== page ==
The End of the Summer Wine

A CHANGE OF SEASONS: Singer Mere Boynton will be joined by classical guitarist Chaitanya Santana Temepara and taonga puoro player Norm Heke in a concert at the Eastwoodhill Arboretum at the end of the month. File picture
AUTUMN 2017: Eastwoodhill is looking postcard perfect dressed in autumn colours captured by Robyne McKeague, (this picture) and Hong Bai, (next picture). More than 4000 exotic and native trees, shrubs and climbers are planted over the 131 hectares.
OPEN DAY AT EASTWOODHILL: To celebrate Botanic Garden Australia and New Zealand Day, Eastwoodhill arboretum will celebrate the season will hold an open day next week.
Botanic Garden Day celebrates the vital work botanic gardens do for plant conservation. The open day will also be an opportunity to catch autumn splendour before it wanes. For full colour, a visit to the arboretum’s Millennium Wood is recommended.
From 9am Sunday, May 28, entry to the 131 hectare, 107 year old arboretum will be free. For the occasion, the cafe will be open.
Picture by Chris Taylor

ENDS
Eastwoodhill Arboretum in misty autumn splendour. Pictures supplied

Among Boyton’s selections for the concert are compositions from her CDs Aroha Ahava and Waikohu.

“A lot of the songs I’ll be singing will reference Papatuanuku (Earth),” says Boynton.

“These are compositions I’ve sung over the past 25 years. One work is by avant garde composer Gillian Whitehead.”

Whitehead’s evocative soundscape, Turanga-nui, that the New Zealand Symphony Orchestra performed in Gisborne last year included bell-like tinkling suggestive of starlight on water, gull-like cries from the violins and the soft rattle of hand-held pebbles. For the Eastwoodhill Arboretum concert Boynton will perform Whitehead’s Vocalise which is made up of birdsong and insect noises. The singer will also perform Whitehead’s Karakia, which comes from Awa Herea (Braided Rivers), a song cycle for soprano and piano. Rangitukia kuia Boynton will also sing a work by New Zealand composer Paul Booth who collaborated with her on three songs for her album Waikohu.

Spanish works La Maja De Goya by Enrique Granados, and Bachianas Brasileiras No 5 by Villa-Lobos will add a dash of spice to the mix. The inspiration for La Maja De Goya was Francisco Goya’s late 18th century figure paintings, “the first totally profane life-size female nudes in Western art” outside allegory and or mythological meaning, writes Fred Licht, curator at the Peggy Guggenheim Collection in Venice.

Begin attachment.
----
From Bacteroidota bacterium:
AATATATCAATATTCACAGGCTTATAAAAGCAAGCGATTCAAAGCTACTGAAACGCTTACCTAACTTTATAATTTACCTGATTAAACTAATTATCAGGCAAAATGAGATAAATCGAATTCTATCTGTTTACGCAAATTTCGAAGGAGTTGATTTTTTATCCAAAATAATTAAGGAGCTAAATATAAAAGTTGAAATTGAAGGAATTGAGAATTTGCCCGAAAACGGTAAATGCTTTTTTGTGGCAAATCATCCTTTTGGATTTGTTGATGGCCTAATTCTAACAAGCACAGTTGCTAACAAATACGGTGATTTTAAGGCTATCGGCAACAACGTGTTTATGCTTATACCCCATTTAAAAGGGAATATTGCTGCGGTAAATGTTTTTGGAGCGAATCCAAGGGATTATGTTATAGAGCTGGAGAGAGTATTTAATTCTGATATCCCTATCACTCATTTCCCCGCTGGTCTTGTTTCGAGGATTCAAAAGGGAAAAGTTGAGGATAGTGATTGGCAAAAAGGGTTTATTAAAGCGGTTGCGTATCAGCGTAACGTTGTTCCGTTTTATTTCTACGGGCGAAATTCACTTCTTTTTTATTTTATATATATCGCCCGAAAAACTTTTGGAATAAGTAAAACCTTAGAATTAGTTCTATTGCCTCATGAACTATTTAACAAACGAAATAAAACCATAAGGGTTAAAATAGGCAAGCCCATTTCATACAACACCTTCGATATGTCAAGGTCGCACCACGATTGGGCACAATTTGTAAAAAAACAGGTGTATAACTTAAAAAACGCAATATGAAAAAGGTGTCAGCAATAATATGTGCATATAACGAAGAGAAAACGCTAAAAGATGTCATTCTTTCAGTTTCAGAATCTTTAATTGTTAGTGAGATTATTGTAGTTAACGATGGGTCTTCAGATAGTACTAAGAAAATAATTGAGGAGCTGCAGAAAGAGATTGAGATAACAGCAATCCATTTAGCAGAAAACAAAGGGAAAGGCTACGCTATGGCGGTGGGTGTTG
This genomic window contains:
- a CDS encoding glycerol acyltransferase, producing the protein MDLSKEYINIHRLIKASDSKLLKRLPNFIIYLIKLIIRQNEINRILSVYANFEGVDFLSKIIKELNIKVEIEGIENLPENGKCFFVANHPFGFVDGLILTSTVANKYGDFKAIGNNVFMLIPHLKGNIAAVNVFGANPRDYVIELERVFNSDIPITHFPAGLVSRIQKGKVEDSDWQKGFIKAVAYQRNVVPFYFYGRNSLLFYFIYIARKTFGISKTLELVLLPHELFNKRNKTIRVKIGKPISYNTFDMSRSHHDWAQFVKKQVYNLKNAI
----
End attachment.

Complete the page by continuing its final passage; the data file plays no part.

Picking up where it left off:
The combination of classical guitar and taonga puoro as accompaniment came with its own challenges.

“It’s not easy to mix taonga puoro with classical sounds,” says Boynton.

“It’s not a Western instrument; you don’t have the same scales but Norm’s a sensitive musician and has played for a long time.”

Sung mostly in te reo Maori with a smattering of English, Hebrew and two Spanish songs, the concert has no specific theme but some of the songs reference Papatuanuku, nature and aroha, says Boynton.

“I want to create a concert that enhances the audiences’ experience of the beauty of Eastwoodhill and the changing seasons.

“The instrumentation which includes Chaitanya Santana Temepara on classical guitar and Norm Heke on taonga puoro will, I hope, create an ambience that pays homage to the wairua, spirit of Papatuanuku and Ranginui.”

Among Boyton’s selections for the concert are compositions from her CDs Aroha Ahava and Waikohu.

“A lot of the songs I’ll be singing will reference Papatuanuku (Earth),” says Boynton.

“These are compositions I’ve sung over the past 25 years. One work is by avant garde composer Gillian Whitehead.”

Whitehead’s evocative soundscape, Turanga-nui, that the New Zealand Symphony Orchestra performed in Gisborne last year included bell-like tinkling suggestive of starlight on water, gull-like cries from the violins and the soft rattle of hand-held pebbles. For the Eastwoodhill Arboretum concert Boynton will perform Whitehead’s Vocalise which is made up of birdsong and insect noises. The singer will also perform Whitehead’s Karakia, which comes from Awa Herea (Braided Rivers), a song cycle for soprano and piano. Rangitukia kuia Boynton will also sing a work by New Zealand composer Paul Booth who collaborated with her on three songs for her album Waikohu.

Spanish works La Maja De Goya by Enrique Granados, and Bachianas Brasileiras No 5 by Villa-Lobos will add a dash of spice to the mix. The inspiration for La Maja De Goya was Francisco Goya’s late 18th century figure paintings, “the first totally profane life-size female nudes in Western art” outside allegory and or mythological meaning, writes Fred Licht, curator at the Peggy Guggenheim Collection in Venice.

The combination of classical guitar and taonga puoro as accompaniment came with its own challenges.

“It’s not easy to mix taonga puoro with classical sounds,” says Boynton.

“It’s not a Western instrument; you don’t have the same scales but Norm’s a sensitive musician and has played for a long time.”

Sung mostly in te reo Maori with a smattering of English, Hebrew and two Spanish songs, the concert has no specific theme but some of the songs reference Papatuanuku, nature and aroha, says Boynton.

“I want to create a concert that enhances the audiences’ experience of the beauty of Eastwoodhill and the changing seasons.

“The instrumentation which includes Chaitanya Santana Temepara on classical guitar and Norm Heke on taonga puoro will, I hope, create an ambience that pays homage to the wairua, spirit of Papatuanuku and Ranginui.”

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